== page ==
Nonfiction

What the Dog Knows

This isn’t a review because I haven’t read the book yet, but I am definitely planning to after hearing Cat Warren talk last night at May Memorial Library in Burlington about What the Dog Knows. And it’s not just because I used to be one of her journalism students at N.C. State University! She’s an excellent professor and a captivating speaker, so I know her new book has to be just as good!


The idea for the book came about from the unique hobby Warren picked up about seven years ago after buying an extremely hyper and unruly German shepherd named Solo. A dog trainer friend recommended that she turn Solo into a working dog — namely, a cadaver dog! Cadaver dogs, as the name suggests, help police search for the remains of the dead. Unlike search and rescue dogs, cadaver dogs are trained to seek out the smell of decaying human flesh. It’s a gruesome job, but these dogs are vital in cases where police need to find a body to prove a crime. Warren pointed out that cadaver dogs were also used in the awful landslide in Oso, Washington, to find the deceased and help bring closure to surviving loved ones. You can read more about this on Warren’s blog.

Two things struck me last night… The first was the emotional bond between Solo and Warren. She teared up when telling us how she recently retired 10-year-old Solo. They were a team, she explained, practically on auto pilot because they worked so well together. Now a full-time pet, Solo no longer conducts searches for the police or trains regularly. Warren has a different relationship with her new dog, Coda, and you can tell she misses the “old days” with Solo, who she described as “a natural.”

The other point that stood out to me last night was the contradiction between the type of work these dogs do and the fact that handlers must turn the search into a “game.” As a reward for doing a search, Solo gets to play with his favorite tug-toy, so he associates work as fun. Warren told of being bitten accidentally by Solo, as they were playing tug-of-war, and having to suppress a cry of agony. She didn’t want to make the situation stressful for Solo, she explained, so she held her tongue. This level of dedication is pretty overwhelming!

Here’s a book trailer that shows Warren and Solo at work, and gives more details about the book itself:

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7 thoughts on “What the Dog Knows”

  1. Interesting. Actually, I have a friend who is the top cadaver dog handler in TX and was the first team (she and her dog) in at the Pentagon on 9/11. I think it takes a very special person to do that work and the dogs really need to have their feelings considered because it’s very difficult to only find dead bodies.

    1. Wow, that’s interesting! Yes, Cat Warren pointed out that the dogs have to be trained to see a person lying on the ground and not get upset. Very stressful for all involved, I would imagine. Thanks so much for stopping by!

  2. Thanks for this, Louisa. Wow. I’m touched. Darlene, it’s such a sensitive issue, I know, but if a dog is trained as a cadaver dog, they are actually fine with finding dead bodies. That’s what they are trained to do, and if it weren’t fun for them, they’d stop. So the problem comes when people and dogs have to be deployed when they AREN’T trained to do that. The Pentagon 9/11 cases were so, so difficult because people who had live find dogs weren’t finding live people. That was so utterly difficult for both the handlers and the dogs. Properly trained cadaver dogs think it’s the cat’s meow to find human remains. They aren’t thinking “death,” they are thinking tug toy reward, or Kong reward, or liver treat, or… But we always have to keep the dogs in mind when they’re being deployed: they shouldn’t get exhausted, dehydrated, have to work far too long without a break, etc. That can easily happen when you have a disaster — and that WILL bring the dogs down…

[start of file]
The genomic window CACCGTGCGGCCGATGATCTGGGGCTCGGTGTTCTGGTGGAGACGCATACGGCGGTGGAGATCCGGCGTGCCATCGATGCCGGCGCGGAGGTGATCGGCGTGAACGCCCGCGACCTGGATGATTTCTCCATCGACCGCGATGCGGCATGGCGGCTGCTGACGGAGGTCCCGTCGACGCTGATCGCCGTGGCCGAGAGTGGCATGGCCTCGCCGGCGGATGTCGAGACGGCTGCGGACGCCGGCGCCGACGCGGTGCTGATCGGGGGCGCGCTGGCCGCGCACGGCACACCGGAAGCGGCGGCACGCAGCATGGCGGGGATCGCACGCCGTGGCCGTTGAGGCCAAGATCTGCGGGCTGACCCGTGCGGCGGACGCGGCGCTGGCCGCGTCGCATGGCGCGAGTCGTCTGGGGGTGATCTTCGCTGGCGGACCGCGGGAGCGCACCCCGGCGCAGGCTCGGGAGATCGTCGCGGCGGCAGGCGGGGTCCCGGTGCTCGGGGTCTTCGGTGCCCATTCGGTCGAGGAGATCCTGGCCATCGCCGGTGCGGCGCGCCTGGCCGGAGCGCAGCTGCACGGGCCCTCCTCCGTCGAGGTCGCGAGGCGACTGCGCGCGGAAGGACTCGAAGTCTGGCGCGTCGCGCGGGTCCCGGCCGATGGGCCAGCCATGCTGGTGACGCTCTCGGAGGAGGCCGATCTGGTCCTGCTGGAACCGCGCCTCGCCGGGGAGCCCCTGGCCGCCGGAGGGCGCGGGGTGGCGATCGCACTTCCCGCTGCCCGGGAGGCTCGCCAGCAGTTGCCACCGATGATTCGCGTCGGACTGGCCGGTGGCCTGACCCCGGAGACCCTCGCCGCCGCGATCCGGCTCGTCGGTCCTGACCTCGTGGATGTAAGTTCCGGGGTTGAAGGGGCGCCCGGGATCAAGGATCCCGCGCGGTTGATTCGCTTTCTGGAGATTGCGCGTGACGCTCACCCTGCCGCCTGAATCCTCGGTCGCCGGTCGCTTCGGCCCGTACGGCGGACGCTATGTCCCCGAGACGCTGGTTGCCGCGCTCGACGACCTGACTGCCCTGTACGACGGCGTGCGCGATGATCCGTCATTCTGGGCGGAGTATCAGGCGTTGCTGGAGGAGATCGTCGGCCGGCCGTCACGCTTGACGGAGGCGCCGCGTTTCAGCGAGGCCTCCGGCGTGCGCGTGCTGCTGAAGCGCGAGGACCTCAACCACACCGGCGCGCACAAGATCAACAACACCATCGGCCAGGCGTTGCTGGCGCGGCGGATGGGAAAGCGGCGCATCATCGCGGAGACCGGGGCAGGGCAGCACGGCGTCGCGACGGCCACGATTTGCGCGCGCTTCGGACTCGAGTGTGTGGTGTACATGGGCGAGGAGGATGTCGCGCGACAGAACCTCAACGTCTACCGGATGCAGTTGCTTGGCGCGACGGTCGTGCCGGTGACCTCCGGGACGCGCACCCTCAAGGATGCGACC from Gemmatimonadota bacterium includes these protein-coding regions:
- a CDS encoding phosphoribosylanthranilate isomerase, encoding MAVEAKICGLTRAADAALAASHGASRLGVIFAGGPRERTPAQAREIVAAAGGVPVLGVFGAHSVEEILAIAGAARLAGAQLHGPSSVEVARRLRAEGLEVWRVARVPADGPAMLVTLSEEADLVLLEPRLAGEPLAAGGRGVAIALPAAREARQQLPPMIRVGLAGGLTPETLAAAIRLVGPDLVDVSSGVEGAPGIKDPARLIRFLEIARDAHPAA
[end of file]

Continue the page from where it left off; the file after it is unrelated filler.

1. Hi Cat, thanks for your comment! I hope I said it correctly — I remember you mentioning that the dogs could possibly get upset if they were to find an entire deceased person (rather than, say, parts of remains) if they were not properly prepared for the experience.

  3. Cat, apparently, you didn’t read my comment carefully. 🙂 My friend is the top Cadaver Dog handler in TX. She and her Cadaver Dog were the first team in The Pentagon on 9/11. Of course the dogs must like to work BUT they also need to have exercises where they have LIVE finds because they are living, breathing sentient beings and dogs DO get depressed. Another friend literally wrote the book on SAR and never thought the dogs should have been at the Twin Towers on 9/11. Those were SAR dogs and, as she predicted, they all died of cancer and there were no live finds, as I recall. As you know, there’s a difference between SAR and Cadaver dogs. My friend in TX has more than one trained dog and she also does SAR with the other dogs. BTW, I probably should have mentioned that I’m a Certified Animals Behavior Consultant so I do have credentials or I never would have said what I did. I find this entire area of work with dogs fascinating but have never had a desire to do it myself. 🙂 Hats off to you for having the courage and fortitude to do it. Please hug your dog for me.

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